Robert Perless was born Brooklyn, New York in 1938. He studied Art and Engineering at the University of Miami in Florida. After graduating, he took a temporary summer job on a farm in Iowa where he had a crash course in welding farm tools and soon after, an artistic epiphany, realizing his career would be that of Constructivist sculptor. Growing up near the ocean, he developed nautical inclinations and an affinity for the winds which constantly blow along the water. His wind-driven sculptures began in early 1970 after he and his wife Ellen took a two-year sabbatical, sailing their boat from the Canadian provinces to the Caribbean. In 1978 they collaborated on the construction of their sprawling, light-filled Greenwich, CT residence, a huge aluminium, steel and glass structure to which his state-of-the-art studio is attached. His massive works outgrew several New York studio spaces and the studio he built in Greenwich freed him from the constraints and problems of working as a large-scale sculpture in New York City.
Dutch kinetic artist Theo Jansen asserted that “Kinetic art was created by artists who pushed the boundaries of traditional, static art forms to introduce visual experiences that would engage the audience and profoundly change the course of modern art." Robert Perless is part of the Kinetic Art movement. He has created kinetic structures as public artworks for municipalities, post-secondary educational institutions as well as private sector commissioned art installations for various corporations. Robert Perless' works were discussed at the first International Kinetic Art Symposium February 9, 2013 in the presentation on the link between Kinetic Art and the generation of Electricity from the wind. His works were also discussed during the Breaking The Barriers panel discussion on how his 40 years of Kinetic Art works lead to the development of small wind turbines for use in urban environments. Robert Perless, has been a featured artist of the Sculptors Guildshowcasing his creative ability.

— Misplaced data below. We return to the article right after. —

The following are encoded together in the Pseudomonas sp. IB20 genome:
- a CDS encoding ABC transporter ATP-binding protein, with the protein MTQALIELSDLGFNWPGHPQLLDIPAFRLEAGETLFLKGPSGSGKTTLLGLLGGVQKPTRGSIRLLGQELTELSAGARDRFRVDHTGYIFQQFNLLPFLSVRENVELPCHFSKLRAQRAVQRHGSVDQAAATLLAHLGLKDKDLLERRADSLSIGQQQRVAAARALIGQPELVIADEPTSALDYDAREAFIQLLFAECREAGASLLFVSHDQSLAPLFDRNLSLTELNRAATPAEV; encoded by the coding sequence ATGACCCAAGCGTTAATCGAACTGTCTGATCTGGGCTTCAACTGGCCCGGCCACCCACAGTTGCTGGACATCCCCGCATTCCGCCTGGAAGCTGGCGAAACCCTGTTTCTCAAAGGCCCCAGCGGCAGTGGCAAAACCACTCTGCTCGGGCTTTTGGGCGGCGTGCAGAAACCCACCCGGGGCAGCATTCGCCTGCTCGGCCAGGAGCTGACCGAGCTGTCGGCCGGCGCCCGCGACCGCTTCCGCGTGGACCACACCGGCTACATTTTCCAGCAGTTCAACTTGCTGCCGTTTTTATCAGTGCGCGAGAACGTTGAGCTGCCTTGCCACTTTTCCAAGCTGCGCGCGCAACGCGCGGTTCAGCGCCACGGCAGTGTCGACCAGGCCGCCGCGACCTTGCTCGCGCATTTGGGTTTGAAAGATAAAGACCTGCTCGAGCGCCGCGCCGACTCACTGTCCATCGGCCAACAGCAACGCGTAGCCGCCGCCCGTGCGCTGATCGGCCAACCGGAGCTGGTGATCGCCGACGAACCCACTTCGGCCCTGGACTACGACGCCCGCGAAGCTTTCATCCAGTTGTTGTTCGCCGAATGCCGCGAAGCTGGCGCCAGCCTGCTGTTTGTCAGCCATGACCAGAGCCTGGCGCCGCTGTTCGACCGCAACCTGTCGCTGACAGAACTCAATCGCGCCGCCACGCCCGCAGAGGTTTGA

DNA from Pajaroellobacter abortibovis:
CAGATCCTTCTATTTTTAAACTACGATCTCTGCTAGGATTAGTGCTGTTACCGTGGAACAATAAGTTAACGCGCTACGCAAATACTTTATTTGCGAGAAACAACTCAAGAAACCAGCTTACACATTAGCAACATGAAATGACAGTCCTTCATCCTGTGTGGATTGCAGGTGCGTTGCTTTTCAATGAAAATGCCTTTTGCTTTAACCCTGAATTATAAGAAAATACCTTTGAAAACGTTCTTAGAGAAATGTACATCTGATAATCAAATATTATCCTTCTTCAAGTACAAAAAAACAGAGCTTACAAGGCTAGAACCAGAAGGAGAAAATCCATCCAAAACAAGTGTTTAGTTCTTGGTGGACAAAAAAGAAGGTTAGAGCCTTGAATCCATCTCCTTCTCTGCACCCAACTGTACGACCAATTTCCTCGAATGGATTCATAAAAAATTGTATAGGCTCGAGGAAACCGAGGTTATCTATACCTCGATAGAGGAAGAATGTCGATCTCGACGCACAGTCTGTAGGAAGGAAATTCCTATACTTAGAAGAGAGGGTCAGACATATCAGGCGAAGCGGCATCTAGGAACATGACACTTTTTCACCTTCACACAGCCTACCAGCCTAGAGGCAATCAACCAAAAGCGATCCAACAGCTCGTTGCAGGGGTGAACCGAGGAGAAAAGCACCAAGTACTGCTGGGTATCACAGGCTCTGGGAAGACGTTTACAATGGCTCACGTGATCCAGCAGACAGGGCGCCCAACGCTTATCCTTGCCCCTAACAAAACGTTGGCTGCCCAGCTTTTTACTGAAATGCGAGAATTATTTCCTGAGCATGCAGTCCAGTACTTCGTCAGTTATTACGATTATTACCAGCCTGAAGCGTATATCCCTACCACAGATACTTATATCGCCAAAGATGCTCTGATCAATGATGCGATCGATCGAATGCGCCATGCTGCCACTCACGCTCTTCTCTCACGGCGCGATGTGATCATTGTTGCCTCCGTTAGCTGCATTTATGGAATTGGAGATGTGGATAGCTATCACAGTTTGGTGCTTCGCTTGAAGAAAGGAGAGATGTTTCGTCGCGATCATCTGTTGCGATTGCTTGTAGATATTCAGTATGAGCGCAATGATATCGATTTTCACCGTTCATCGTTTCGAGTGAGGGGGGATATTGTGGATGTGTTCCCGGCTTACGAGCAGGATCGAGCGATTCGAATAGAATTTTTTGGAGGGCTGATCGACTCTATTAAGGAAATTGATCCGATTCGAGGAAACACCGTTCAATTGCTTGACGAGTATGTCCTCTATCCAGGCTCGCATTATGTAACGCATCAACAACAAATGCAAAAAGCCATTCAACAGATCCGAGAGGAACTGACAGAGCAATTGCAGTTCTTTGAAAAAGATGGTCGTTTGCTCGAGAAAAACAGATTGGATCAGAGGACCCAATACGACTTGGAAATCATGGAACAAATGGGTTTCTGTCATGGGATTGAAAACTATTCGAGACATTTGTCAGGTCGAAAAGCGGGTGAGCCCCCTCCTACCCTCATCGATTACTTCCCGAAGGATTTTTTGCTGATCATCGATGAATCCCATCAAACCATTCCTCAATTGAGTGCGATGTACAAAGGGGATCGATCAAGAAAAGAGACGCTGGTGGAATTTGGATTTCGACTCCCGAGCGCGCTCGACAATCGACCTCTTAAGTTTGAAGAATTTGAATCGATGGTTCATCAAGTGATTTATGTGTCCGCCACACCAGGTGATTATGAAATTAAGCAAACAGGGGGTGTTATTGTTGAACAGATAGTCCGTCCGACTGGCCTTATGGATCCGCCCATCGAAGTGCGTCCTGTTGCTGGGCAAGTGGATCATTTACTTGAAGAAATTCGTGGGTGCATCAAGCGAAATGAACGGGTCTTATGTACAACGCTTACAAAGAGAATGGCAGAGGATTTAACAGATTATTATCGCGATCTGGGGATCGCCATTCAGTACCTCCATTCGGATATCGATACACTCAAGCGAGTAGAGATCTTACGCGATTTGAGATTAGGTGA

Perless is unique among artists producing large-scale public works because of his hands-on approach to his creation and not turning to fabricators to create portions of his work. His work speaks of the unseen energies that surround us and the fragility of our planet.